Time Spent Being Vaccinated Or Tested Isn’t Compensable Unless Mandated By Employer:
A critical factor in determining whether time spent outside of normal working hours must be paid is whether the activity is required by the employer, in addition to being necessary for the employee to perform their job. Where vaccination or testing is not required by an employer, an employee’s choice to engage in such activities outside of normal working hours is generally not compensable.
Employees Who Receive An Accommodation To A Vaccine Mandate Policy:
If an employer implements a mandatory COVID-19 vaccination policy, and an employee is unable to receive a COVID-19 vaccination (e.g., where a disability or sincerely held religious belief, practice, or observance precludes the employee from being vaccinated) and the employee is legally entitled to a reasonable accommodation, the time spent undergoing regular employer-required COVID-19 testing outside of normal working hours may be considered “integral and indispensable” to the employee’s work and therefore may be compensable. In such circumstances, mandatory COVID-19 testing is likely to be considered necessary for an employee to perform their jobs safely and effectively during the pandemic, given that vaccination is not a viable option for such employees.
Employees Who Decline Vaccination:
If an employer implements a mandatory COVID-19 vaccination or testing policy requiring employees to receive the COVID-19 vaccine or undergo regular COVID-19 testing, but where the employee voluntarily declines to be vaccinated, the employer is unlikely to be required to pay the employee for time spent outside of normal working hours undergoing COVID-19 testing. In such circumstances, where the employee could receive the vaccine but chooses to remain unvaccinated instead, the time the employee spends undergoing testing outside of normal working hours is unlikely to be considered “integral and indispensable” to their job.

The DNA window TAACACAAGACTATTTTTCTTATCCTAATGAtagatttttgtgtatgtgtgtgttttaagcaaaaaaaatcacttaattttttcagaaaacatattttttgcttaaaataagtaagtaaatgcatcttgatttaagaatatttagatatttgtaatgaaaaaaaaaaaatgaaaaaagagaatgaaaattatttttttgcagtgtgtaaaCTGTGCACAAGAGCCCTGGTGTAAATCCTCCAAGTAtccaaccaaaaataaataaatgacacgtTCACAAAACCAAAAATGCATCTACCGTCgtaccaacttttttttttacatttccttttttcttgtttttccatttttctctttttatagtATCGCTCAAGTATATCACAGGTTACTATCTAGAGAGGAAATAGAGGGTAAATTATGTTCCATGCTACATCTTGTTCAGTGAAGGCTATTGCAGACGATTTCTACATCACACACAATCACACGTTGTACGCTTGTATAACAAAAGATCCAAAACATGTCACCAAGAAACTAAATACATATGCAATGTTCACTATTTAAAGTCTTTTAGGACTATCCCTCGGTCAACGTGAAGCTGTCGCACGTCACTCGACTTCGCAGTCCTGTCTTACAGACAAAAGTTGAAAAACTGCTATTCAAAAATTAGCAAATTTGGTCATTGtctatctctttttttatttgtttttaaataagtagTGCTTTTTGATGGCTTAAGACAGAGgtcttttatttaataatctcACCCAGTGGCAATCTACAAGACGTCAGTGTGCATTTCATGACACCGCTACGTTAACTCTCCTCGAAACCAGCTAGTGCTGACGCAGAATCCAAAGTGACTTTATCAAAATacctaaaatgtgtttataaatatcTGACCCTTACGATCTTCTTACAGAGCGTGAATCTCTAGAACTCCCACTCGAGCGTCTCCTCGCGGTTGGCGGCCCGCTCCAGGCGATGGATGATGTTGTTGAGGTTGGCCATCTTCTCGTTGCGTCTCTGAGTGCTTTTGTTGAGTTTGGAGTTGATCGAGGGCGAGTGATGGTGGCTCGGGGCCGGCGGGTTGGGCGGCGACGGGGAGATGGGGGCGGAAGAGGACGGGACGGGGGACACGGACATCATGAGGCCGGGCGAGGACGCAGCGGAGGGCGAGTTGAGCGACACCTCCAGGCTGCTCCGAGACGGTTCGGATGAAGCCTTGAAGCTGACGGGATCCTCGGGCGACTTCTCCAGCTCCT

• Employees must be paid for time spent going to, waiting for, and receiving medical attention required by their employer during normal working hours.
• Time spent engaged in employer-mandated vaccination and testing may be compensable, even when outside of normal working hours.
• Unless mandated by an employer, an employee’s time spent getting vaccinated or being tested is generally not compensable.
• If an employee is unable to receive COVID-19 vaccination and is entitled to a reasonable accommodation to an employer’s vaccine mandate, time spent testing is compensable.
• If an employee without an accommodation declines to receive a COVID-19 vaccination under an employer’s “vaccine or test” policy, time spent testing is not compensable.
In the absence of clear guidance from DOL about the compensability of mandatory vaccination and mandatory COVID-19 testing, employers must work closely with labor counsel to ensure FLSA compliance.